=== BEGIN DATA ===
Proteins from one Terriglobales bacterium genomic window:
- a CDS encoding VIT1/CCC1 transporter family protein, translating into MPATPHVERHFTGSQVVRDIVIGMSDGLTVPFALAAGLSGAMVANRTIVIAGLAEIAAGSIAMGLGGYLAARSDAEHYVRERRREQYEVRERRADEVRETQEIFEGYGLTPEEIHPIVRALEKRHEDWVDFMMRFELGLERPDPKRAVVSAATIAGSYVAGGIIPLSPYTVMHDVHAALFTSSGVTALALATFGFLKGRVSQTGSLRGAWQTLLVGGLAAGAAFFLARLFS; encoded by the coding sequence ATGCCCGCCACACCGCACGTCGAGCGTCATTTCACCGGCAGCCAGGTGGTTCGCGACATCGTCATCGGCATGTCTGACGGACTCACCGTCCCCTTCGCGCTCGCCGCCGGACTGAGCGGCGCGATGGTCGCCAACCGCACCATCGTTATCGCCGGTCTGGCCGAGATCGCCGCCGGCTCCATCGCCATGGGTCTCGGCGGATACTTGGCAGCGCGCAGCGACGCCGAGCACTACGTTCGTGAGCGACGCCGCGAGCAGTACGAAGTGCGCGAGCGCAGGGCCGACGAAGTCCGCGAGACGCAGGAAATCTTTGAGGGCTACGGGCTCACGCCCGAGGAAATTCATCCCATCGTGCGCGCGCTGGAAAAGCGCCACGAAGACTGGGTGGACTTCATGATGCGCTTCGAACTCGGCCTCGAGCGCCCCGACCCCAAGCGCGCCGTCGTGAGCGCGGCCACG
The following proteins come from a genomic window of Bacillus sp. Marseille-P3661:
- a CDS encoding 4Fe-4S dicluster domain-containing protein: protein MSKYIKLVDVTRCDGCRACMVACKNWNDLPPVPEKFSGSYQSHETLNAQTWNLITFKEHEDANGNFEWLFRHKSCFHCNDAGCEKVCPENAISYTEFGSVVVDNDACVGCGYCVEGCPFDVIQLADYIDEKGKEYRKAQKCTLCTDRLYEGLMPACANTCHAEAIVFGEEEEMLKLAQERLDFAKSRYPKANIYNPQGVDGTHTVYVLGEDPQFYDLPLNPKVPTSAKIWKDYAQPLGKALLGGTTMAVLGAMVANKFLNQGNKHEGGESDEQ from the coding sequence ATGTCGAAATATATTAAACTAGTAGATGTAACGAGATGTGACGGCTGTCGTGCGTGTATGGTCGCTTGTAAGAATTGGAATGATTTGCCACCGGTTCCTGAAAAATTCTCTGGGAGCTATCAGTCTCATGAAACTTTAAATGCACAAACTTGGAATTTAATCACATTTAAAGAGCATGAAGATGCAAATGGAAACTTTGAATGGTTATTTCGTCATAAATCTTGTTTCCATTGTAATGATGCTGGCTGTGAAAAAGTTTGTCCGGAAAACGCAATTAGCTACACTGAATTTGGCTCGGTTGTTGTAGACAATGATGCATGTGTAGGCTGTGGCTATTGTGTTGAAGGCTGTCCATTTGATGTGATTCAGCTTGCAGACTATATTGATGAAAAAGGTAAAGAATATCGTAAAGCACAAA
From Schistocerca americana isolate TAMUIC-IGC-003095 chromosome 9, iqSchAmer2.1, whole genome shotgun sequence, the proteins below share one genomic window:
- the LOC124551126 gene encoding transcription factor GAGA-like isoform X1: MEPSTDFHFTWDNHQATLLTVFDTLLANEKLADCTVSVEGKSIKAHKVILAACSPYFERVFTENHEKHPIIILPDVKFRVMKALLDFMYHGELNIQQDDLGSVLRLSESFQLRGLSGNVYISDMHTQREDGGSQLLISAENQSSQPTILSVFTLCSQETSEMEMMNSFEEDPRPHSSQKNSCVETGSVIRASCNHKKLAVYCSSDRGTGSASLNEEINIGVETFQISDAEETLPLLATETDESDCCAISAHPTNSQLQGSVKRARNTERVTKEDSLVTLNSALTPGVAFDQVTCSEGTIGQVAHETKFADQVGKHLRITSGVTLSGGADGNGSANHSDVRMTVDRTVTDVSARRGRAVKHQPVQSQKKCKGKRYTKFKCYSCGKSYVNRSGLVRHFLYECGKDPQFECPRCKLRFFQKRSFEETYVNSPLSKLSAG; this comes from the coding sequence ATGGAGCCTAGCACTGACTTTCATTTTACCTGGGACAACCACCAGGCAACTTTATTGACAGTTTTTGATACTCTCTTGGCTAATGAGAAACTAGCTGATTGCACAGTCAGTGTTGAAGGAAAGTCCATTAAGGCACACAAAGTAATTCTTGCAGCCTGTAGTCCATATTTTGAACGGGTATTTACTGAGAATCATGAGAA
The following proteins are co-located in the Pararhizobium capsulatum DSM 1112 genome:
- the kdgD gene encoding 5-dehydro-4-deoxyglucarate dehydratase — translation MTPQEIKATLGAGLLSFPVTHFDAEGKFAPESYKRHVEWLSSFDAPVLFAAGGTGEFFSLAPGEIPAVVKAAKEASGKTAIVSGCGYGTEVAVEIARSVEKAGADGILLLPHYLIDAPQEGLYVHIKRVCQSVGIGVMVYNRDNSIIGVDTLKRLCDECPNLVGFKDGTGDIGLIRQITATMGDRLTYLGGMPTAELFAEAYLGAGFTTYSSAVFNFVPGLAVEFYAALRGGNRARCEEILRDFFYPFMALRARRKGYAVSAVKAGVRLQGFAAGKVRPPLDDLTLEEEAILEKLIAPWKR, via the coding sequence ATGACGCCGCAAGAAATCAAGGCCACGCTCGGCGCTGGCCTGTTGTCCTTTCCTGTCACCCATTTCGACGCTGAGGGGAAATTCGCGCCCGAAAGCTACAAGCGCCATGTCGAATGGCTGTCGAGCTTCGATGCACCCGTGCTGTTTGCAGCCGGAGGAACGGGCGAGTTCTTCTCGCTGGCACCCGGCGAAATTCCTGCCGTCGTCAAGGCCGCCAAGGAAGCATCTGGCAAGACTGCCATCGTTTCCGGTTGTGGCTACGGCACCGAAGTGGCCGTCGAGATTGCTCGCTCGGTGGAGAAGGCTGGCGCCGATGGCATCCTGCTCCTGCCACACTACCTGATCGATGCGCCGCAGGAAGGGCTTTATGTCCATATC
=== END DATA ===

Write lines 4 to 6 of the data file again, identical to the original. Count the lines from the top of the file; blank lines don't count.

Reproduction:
- a CDS encoding 4Fe-4S dicluster domain-containing protein: protein MSKYIKLVDVTRCDGCRACMVACKNWNDLPPVPEKFSGSYQSHETLNAQTWNLITFKEHEDANGNFEWLFRHKSCFHCNDAGCEKVCPENAISYTEFGSVVVDNDACVGCGYCVEGCPFDVIQLADYIDEKGKEYRKAQKCTLCTDRLYEGLMPACANTCHAEAIVFGEEEEMLKLAQERLDFAKSRYPKANIYNPQGVDGTHTVYVLGEDPQFYDLPLNPKVPTSAKIWKDYAQPLGKALLGGTTMAVLGAMVANKFLNQGNKHEGGESDEQ from the coding sequence ATGTCGAAATATATTAAACTAGTAGATGTAACGAGATGTGACGGCTGTCGTGCGTGTATGGTCGCTTGTAAGAATTGGAATGATTTGCCACCGGTTCCTGAAAAATTCTCTGGGAGCTATCAGTCTCATGAAACTTTAAATGCACAAACTTGGAATTTAATCACATTTAAAGAGCATGAAGATGCAAATGGAAACTTTGAATGGTTATTTCGTCATAAATCTTGTTTCCATTGTAATGATGCTGGCTGTGAAAAAGTTTGTCCGGAAAACGCAATTAGCTACACTGAATTTGGCTCGGTTGTTGTAGACAATGATGCATGTGTAGGCTGTGGCTATTGTGTTGAAGGCTGTCCATTTGATGTGATTCAGCTTGCAGACTATATTGATGAAAAAGGTAAAGAATATCGTAAAGCACAAA
From Schistocerca americana isolate TAMUIC-IGC-003095 chromosome 9, iqSchAmer2.1, whole genome shotgun sequence, the proteins below share one genomic window:
- the LOC124551126 gene encoding transcription factor GAGA-like isoform X1: MEPSTDFHFTWDNHQATLLTVFDTLLANEKLADCTVSVEGKSIKAHKVILAACSPYFERVFTENHEKHPIIILPDVKFRVMKALLDFMYHGELNIQQDDLGSVLRLSESFQLRGLSGNVYISDMHTQREDGGSQLLISAENQSSQPTILSVFTLCSQETSEMEMMNSFEEDPRPHSSQKNSCVETGSVIRASCNHKKLAVYCSSDRGTGSASLNEEINIGVETFQISDAEETLPLLATETDESDCCAISAHPTNSQLQGSVKRARNTERVTKEDSLVTLNSALTPGVAFDQVTCSEGTIGQVAHETKFADQVGKHLRITSGVTLSGGADGNGSANHSDVRMTVDRTVTDVSARRGRAVKHQPVQSQKKCKGKRYTKFKCYSCGKSYVNRSGLVRHFLYECGKDPQFECPRCKLRFFQKRSFEETYVNSPLSKLSAG; this comes from the coding sequence ATGGAGCCTAGCACTGACTTTCATTTTACCTGGGACAACCACCAGGCAACTTTATTGACAGTTTTTGATACTCTCTTGGCTAATGAGAAACTAGCTGATTGCACAGTCAGTGTTGAAGGAAAGTCCATTAAGGCACACAAAGTAATTCTTGCAGCCTGTAGTCCATATTTTGAACGGGTATTTACTGAGAATCATGAGAA